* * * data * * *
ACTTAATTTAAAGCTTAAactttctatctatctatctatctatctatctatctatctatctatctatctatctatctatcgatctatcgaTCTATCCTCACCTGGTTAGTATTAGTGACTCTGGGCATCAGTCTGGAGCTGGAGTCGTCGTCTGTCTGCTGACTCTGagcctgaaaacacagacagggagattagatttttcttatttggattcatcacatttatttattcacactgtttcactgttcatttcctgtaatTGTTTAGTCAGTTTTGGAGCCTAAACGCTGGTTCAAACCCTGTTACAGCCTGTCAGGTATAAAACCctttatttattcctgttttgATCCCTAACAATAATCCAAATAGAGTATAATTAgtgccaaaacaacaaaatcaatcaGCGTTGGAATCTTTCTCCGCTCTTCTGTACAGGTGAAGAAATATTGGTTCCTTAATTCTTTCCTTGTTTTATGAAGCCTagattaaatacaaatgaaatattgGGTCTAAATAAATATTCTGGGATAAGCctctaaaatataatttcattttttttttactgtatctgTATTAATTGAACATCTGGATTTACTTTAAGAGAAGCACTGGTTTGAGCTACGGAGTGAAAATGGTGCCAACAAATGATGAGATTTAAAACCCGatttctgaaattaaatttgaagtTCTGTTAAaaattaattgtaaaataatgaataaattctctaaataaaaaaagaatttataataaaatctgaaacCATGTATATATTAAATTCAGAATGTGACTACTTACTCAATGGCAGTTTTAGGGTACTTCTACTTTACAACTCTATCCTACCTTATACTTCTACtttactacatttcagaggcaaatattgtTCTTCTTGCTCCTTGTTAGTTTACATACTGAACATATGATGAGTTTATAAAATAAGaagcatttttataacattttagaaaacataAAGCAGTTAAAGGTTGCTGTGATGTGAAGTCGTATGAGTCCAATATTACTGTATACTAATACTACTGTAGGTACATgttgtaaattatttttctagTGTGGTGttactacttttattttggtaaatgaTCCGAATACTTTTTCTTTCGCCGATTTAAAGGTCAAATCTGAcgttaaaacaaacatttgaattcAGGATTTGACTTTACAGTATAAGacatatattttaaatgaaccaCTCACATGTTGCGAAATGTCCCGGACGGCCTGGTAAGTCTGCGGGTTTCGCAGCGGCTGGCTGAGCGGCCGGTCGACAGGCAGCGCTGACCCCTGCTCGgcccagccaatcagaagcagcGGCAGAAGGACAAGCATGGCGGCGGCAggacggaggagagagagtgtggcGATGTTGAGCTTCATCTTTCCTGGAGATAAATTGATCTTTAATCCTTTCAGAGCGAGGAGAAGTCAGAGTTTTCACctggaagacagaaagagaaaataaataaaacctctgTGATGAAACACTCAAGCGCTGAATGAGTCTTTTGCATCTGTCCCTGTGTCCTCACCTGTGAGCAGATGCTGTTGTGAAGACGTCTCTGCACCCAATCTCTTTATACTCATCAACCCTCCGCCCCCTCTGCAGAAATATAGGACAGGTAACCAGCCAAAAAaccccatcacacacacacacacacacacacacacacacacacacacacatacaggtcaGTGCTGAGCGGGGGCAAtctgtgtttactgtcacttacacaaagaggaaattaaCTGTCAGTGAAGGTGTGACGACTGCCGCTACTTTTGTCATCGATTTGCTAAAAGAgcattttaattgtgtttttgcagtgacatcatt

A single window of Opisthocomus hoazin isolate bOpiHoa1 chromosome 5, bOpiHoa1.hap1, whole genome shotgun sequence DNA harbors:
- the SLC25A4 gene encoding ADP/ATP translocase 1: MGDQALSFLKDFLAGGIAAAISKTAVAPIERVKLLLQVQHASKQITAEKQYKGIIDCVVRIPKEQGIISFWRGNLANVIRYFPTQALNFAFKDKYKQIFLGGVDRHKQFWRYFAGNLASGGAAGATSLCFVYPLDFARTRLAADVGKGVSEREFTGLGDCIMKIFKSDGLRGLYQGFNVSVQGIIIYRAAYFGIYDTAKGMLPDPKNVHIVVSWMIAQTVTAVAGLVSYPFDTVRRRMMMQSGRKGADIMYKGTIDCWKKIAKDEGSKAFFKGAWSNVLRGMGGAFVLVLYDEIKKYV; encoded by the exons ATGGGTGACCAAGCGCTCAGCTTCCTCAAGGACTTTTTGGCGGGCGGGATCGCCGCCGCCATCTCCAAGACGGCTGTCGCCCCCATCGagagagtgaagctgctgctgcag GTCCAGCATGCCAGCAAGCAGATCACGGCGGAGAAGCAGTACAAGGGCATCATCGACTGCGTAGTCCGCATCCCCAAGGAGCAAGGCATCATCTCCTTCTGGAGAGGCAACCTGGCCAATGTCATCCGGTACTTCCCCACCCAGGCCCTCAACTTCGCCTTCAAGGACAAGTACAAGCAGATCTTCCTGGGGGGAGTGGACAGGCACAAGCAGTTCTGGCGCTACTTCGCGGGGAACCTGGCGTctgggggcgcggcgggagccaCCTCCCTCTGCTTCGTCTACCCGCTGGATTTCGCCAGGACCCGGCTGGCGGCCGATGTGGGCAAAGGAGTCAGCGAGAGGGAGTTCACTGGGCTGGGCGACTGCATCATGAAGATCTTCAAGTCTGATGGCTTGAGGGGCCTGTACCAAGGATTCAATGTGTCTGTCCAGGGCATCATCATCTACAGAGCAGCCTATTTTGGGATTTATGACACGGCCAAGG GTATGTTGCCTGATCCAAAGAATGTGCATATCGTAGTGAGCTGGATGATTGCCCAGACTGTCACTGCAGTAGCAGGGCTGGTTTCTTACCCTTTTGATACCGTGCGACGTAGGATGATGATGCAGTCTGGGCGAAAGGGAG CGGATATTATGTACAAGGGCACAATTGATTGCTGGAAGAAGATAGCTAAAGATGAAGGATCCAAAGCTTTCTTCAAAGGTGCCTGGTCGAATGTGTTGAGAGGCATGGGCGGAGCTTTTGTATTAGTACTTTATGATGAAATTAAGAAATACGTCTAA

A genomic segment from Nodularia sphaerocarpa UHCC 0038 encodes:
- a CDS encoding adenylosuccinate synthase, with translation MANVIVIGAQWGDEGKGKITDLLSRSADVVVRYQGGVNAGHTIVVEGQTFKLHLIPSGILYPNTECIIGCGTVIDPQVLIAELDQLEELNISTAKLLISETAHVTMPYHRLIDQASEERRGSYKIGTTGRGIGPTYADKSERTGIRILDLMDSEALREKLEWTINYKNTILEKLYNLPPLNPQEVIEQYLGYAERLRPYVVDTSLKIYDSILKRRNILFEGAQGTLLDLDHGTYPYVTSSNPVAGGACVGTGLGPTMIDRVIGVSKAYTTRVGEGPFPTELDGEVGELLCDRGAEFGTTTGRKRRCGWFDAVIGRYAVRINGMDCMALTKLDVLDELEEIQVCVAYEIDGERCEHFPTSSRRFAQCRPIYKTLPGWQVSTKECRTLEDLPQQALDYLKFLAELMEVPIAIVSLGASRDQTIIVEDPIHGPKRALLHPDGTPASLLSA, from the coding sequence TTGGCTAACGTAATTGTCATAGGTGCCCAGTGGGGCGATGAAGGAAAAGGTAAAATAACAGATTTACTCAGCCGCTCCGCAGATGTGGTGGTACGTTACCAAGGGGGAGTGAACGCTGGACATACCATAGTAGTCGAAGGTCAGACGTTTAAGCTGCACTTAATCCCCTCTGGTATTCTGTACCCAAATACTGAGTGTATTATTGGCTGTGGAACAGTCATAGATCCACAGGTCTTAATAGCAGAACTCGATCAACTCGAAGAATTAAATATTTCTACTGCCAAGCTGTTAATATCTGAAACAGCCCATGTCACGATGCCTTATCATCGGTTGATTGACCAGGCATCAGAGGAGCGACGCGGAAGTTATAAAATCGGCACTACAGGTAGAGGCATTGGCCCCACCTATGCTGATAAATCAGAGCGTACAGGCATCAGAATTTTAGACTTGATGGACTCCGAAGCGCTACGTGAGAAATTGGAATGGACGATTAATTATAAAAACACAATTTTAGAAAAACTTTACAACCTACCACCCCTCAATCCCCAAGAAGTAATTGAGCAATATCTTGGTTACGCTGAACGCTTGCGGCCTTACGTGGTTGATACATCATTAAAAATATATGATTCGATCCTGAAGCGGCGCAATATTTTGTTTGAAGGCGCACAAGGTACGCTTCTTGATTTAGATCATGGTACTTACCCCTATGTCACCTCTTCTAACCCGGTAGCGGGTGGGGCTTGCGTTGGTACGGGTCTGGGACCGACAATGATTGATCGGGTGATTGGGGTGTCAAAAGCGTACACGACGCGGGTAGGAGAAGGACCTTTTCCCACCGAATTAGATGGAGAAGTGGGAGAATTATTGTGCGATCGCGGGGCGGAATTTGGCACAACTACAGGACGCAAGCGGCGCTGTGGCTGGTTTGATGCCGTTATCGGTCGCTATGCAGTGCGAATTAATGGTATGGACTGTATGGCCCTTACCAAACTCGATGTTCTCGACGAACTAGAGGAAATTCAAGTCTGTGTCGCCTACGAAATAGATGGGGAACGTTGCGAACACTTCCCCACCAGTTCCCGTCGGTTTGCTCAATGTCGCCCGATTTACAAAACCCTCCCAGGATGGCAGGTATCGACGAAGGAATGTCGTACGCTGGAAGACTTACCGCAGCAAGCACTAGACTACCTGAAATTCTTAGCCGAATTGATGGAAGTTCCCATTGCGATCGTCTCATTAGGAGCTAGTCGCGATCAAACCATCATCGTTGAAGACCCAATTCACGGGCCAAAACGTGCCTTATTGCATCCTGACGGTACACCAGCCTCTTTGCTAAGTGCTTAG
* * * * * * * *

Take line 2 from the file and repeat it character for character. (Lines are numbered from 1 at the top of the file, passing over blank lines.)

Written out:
A single window of Opisthocomus hoazin isolate bOpiHoa1 chromosome 5, bOpiHoa1.hap1, whole genome shotgun sequence DNA harbors: